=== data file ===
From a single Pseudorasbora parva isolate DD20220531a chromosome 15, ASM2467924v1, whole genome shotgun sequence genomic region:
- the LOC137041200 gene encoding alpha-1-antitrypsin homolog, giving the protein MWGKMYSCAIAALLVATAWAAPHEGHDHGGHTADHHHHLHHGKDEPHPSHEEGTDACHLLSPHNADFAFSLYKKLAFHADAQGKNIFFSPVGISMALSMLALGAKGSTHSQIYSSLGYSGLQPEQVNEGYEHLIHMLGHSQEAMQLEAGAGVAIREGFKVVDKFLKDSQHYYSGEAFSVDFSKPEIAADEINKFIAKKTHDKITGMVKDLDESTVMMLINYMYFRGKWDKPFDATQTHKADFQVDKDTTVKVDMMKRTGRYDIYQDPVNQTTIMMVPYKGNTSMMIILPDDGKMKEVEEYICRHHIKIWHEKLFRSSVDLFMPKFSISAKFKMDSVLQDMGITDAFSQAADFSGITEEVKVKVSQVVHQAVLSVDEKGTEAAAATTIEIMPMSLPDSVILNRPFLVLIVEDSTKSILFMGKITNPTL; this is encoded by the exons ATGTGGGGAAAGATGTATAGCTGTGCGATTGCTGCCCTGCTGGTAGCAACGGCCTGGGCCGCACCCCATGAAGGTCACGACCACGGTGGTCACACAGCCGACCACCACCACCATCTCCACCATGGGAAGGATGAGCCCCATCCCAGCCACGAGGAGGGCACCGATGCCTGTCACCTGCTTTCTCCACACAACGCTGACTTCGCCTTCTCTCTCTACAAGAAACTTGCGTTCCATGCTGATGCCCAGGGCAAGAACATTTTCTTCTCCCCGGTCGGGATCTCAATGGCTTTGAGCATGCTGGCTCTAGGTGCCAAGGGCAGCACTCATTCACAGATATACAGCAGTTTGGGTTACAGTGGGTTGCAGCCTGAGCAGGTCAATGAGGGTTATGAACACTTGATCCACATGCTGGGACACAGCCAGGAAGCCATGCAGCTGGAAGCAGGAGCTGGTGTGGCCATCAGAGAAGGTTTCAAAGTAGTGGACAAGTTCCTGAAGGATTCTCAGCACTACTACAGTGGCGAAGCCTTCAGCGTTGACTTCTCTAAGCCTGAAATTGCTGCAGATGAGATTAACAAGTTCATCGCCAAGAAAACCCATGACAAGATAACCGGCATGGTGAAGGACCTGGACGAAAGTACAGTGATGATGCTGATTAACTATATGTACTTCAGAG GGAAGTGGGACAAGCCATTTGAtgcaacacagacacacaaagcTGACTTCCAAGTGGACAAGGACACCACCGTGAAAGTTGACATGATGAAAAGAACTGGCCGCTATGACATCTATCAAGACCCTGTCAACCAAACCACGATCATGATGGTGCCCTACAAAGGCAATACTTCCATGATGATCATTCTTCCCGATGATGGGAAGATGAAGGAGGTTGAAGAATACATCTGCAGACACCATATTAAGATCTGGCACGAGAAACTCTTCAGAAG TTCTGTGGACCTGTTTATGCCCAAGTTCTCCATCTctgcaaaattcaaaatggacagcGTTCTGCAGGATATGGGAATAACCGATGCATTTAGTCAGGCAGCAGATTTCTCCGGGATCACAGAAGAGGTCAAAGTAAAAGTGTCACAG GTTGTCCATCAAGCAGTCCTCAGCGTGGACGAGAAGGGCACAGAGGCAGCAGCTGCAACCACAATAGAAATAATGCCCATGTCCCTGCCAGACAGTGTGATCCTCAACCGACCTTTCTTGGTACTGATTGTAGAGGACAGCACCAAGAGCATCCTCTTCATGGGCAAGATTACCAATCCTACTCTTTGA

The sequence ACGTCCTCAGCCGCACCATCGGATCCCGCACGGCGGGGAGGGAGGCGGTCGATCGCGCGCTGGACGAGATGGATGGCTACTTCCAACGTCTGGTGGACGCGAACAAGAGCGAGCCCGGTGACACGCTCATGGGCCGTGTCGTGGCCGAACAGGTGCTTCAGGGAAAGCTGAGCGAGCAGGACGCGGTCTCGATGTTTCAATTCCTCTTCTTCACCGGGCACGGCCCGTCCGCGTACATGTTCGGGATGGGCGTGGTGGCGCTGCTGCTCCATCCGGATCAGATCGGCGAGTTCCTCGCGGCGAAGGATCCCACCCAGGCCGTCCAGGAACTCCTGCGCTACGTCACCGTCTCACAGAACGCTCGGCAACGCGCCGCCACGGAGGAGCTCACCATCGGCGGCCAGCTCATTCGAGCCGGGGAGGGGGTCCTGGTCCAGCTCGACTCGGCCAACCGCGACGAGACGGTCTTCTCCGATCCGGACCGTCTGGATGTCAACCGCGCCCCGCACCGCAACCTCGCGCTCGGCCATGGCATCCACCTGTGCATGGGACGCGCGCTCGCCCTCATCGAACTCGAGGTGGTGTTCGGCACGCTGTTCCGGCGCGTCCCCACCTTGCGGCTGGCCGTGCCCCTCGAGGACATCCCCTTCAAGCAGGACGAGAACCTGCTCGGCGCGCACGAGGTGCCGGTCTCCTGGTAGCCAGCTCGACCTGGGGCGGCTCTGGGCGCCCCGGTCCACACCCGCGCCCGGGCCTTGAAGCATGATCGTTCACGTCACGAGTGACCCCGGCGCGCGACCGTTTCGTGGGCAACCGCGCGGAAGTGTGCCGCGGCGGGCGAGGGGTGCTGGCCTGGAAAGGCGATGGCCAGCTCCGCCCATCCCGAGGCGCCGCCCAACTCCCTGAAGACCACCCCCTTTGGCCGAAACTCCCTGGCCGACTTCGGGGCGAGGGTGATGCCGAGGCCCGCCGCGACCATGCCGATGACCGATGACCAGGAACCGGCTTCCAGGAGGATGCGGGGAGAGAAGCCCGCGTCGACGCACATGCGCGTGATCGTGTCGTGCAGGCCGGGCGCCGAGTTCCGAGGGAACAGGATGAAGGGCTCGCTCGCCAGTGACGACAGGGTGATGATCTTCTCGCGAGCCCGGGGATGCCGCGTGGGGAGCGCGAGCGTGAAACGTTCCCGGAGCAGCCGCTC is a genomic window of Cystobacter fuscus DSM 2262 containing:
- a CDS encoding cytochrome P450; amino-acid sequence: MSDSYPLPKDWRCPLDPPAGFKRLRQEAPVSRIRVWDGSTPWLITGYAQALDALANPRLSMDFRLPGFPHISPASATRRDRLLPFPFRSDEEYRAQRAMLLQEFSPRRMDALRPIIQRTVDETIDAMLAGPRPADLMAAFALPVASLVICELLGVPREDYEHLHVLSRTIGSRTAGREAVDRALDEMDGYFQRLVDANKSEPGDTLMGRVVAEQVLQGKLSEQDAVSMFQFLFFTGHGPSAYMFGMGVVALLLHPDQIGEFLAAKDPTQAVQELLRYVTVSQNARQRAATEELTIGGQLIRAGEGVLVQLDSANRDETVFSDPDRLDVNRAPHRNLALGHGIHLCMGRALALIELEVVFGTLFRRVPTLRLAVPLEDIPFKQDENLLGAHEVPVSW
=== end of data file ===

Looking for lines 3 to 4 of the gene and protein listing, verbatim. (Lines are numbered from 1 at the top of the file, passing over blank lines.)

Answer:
The sequence ACGTCCTCAGCCGCACCATCGGATCCCGCACGGCGGGGAGGGAGGCGGTCGATCGCGCGCTGGACGAGATGGATGGCTACTTCCAACGTCTGGTGGACGCGAACAAGAGCGAGCCCGGTGACACGCTCATGGGCCGTGTCGTGGCCGAACAGGTGCTTCAGGGAAAGCTGAGCGAGCAGGACGCGGTCTCGATGTTTCAATTCCTCTTCTTCACCGGGCACGGCCCGTCCGCGTACATGTTCGGGATGGGCGTGGTGGCGCTGCTGCTCCATCCGGATCAGATCGGCGAGTTCCTCGCGGCGAAGGATCCCACCCAGGCCGTCCAGGAACTCCTGCGCTACGTCACCGTCTCACAGAACGCTCGGCAACGCGCCGCCACGGAGGAGCTCACCATCGGCGGCCAGCTCATTCGAGCCGGGGAGGGGGTCCTGGTCCAGCTCGACTCGGCCAACCGCGACGAGACGGTCTTCTCCGATCCGGACCGTCTGGATGTCAACCGCGCCCCGCACCGCAACCTCGCGCTCGGCCATGGCATCCACCTGTGCATGGGACGCGCGCTCGCCCTCATCGAACTCGAGGTGGTGTTCGGCACGCTGTTCCGGCGCGTCCCCACCTTGCGGCTGGCCGTGCCCCTCGAGGACATCCCCTTCAAGCAGGACGAGAACCTGCTCGGCGCGCACGAGGTGCCGGTCTCCTGGTAGCCAGCTCGACCTGGGGCGGCTCTGGGCGCCCCGGTCCACACCCGCGCCCGGGCCTTGAAGCATGATCGTTCACGTCACGAGTGACCCCGGCGCGCGACCGTTTCGTGGGCAACCGCGCGGAAGTGTGCCGCGGCGGGCGAGGGGTGCTGGCCTGGAAAGGCGATGGCCAGCTCCGCCCATCCCGAGGCGCCGCCCAACTCCCTGAAGACCACCCCCTTTGGCCGAAACTCCCTGGCCGACTTCGGGGCGAGGGTGATGCCGAGGCCCGCCGCGACCATGCCGATGACCGATGACCAGGAACCGGCTTCCAGGAGGATGCGGGGAGAGAAGCCCGCGTCGACGCACATGCGCGTGATCGTGTCGTGCAGGCCGGGCGCCGAGTTCCGAGGGAACAGGATGAAGGGCTCGCTCGCCAGTGACGACAGGGTGATGATCTTCTCGCGAGCCCGGGGATGCCGCGTGGGGAGCGCGAGCGTGAAACGTTCCCGGAGCAGCCGCTC is a genomic window of Cystobacter fuscus DSM 2262 containing:
- a CDS encoding cytochrome P450; amino-acid sequence: MSDSYPLPKDWRCPLDPPAGFKRLRQEAPVSRIRVWDGSTPWLITGYAQALDALANPRLSMDFRLPGFPHISPASATRRDRLLPFPFRSDEEYRAQRAMLLQEFSPRRMDALRPIIQRTVDETIDAMLAGPRPADLMAAFALPVASLVICELLGVPREDYEHLHVLSRTIGSRTAGREAVDRALDEMDGYFQRLVDANKSEPGDTLMGRVVAEQVLQGKLSEQDAVSMFQFLFFTGHGPSAYMFGMGVVALLLHPDQIGEFLAAKDPTQAVQELLRYVTVSQNARQRAATEELTIGGQLIRAGEGVLVQLDSANRDETVFSDPDRLDVNRAPHRNLALGHGIHLCMGRALALIELEVVFGTLFRRVPTLRLAVPLEDIPFKQDENLLGAHEVPVSW